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Found 287 places
The trig point sitting on top of Blackchester Hill Plantation (214m) in Alnham.
A column in memory of James Evelyn's parents, moved from Felbridge up to Lemmington, Northumberland.
A 17th-century Jacobean mansion disguided as a castle just north of Hexham.
A Doric style column with a Percy Lion on the top dedicated to the 2nd Earl of Northumberland.
Small Camera Obscura on the edge of Kielder Reservoir.
A concrete water tower located next to Northgate Hospital in Morpeth.
An obelisk marking the centenary of the Glorious Revolution by William the Orange.
A cave in a crater up on the moorland between Eglingham and Ros Castle.
A ruin of a folly shaped like a shepherd's hut on the Alnwick moors.
An ingeniously preserved lime kiln sitting on the wonderfully named Slag Hill.
The trig point sitting on top of Reaveley Hill (301m).
A beautiful house and gardens for the friars of The Society of St Francis in the North East.
A radome housing an RAF radar at Brizlee Wood sitting on top of Alnwick Moor.
The trig point sitting on top of Newton Tors in The Cheviots (537m).
The trig point sitting in Night Fold Field in Alnmouth (48m).
The trig point sitting on top of Windy Gyle (619m).
Group of islands off the coast of Northumberland.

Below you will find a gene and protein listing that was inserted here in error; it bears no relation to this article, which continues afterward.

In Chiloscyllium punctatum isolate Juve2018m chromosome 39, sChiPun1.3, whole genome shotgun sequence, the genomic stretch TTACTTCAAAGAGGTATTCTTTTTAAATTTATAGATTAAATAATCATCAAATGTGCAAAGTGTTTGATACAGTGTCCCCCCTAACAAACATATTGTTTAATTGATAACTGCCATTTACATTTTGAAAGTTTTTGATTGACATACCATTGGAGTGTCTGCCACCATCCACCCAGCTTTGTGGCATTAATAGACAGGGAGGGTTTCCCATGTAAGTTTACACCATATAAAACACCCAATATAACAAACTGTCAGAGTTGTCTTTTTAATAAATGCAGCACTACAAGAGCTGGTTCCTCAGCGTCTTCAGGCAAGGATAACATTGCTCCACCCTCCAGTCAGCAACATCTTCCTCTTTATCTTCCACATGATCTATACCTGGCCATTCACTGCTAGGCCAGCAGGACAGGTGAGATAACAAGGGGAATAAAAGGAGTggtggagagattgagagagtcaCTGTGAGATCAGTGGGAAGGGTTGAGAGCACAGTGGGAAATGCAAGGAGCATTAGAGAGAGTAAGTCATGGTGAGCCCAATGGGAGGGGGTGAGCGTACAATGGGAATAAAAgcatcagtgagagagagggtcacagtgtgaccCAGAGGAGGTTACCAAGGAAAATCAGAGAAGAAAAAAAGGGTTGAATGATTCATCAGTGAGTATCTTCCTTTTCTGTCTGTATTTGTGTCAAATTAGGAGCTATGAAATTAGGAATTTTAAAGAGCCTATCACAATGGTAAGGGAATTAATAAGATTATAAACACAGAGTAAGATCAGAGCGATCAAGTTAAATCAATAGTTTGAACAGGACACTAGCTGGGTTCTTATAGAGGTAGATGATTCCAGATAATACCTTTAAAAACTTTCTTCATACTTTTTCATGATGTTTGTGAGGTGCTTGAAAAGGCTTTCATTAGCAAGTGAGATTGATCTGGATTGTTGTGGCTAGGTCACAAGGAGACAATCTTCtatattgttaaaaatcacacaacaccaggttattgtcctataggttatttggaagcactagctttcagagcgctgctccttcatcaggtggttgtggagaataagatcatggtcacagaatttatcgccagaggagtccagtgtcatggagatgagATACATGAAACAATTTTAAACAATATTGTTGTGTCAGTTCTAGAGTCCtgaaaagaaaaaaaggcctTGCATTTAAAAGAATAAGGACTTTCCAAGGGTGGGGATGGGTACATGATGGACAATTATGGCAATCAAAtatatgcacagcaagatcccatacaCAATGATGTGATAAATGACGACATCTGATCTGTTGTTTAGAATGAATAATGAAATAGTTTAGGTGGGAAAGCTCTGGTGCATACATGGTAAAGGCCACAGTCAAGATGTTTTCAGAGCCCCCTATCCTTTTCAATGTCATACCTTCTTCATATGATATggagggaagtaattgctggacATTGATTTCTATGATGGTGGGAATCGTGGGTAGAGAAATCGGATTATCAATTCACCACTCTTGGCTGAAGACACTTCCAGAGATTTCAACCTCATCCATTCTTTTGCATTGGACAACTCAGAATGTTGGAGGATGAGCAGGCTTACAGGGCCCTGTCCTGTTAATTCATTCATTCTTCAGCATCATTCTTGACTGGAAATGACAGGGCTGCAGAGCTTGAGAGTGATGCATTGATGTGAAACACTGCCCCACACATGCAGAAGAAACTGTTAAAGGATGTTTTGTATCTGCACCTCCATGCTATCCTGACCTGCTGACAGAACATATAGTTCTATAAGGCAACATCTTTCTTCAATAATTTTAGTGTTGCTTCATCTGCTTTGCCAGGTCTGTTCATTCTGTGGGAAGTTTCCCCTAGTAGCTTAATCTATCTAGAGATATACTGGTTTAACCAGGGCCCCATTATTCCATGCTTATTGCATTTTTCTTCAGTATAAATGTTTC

A pele tower that used to be part of the vicarage for the adjoining St James Church.
A ruined bastle which may not have been a bastle after all.
Famous book shop in the old Alnwick train station.
A mini version of the Angel Of The North standing in a field near Hexham.
The trig point sitting on top of Ros Castle (316m).
A ruined, Grade II listed Scheduled Monument, 16th Century Tower House / Bastle House.
The trig point sitting on top of Freemanshill Moor in Edlingham (251m).
A hillfort in Colwell near Swinburne with a large outcrop of whinstone on the north face.
A preacher's cross erected by monks from Lindisfarne.
A 14th century stone monument to the Battle of Otterburn in 1388
A severely ruined 15th century tower in Little Swinburne.
The trig point sitting next to Darden Lough (375m) near Elsdon.
A 14th century Hermitage carved out of the bedrock on the River Coquet.
The trig point sitting on top of Shillhope Law (501m).
Birthplace of mechanical engineer George Stephenson, built around 1760.
A grade II listed rib-arch bridge over the River Tyne.
A beautiful little barn used to collect tithes in the middle ages.
A prehistoric standing stone with cup markings.
A Parish Church close to the centre of Rothbury, parts of which date back to the 1200s
18th century gateway to Craster Tower, now an iconic entrance to the village of Craster.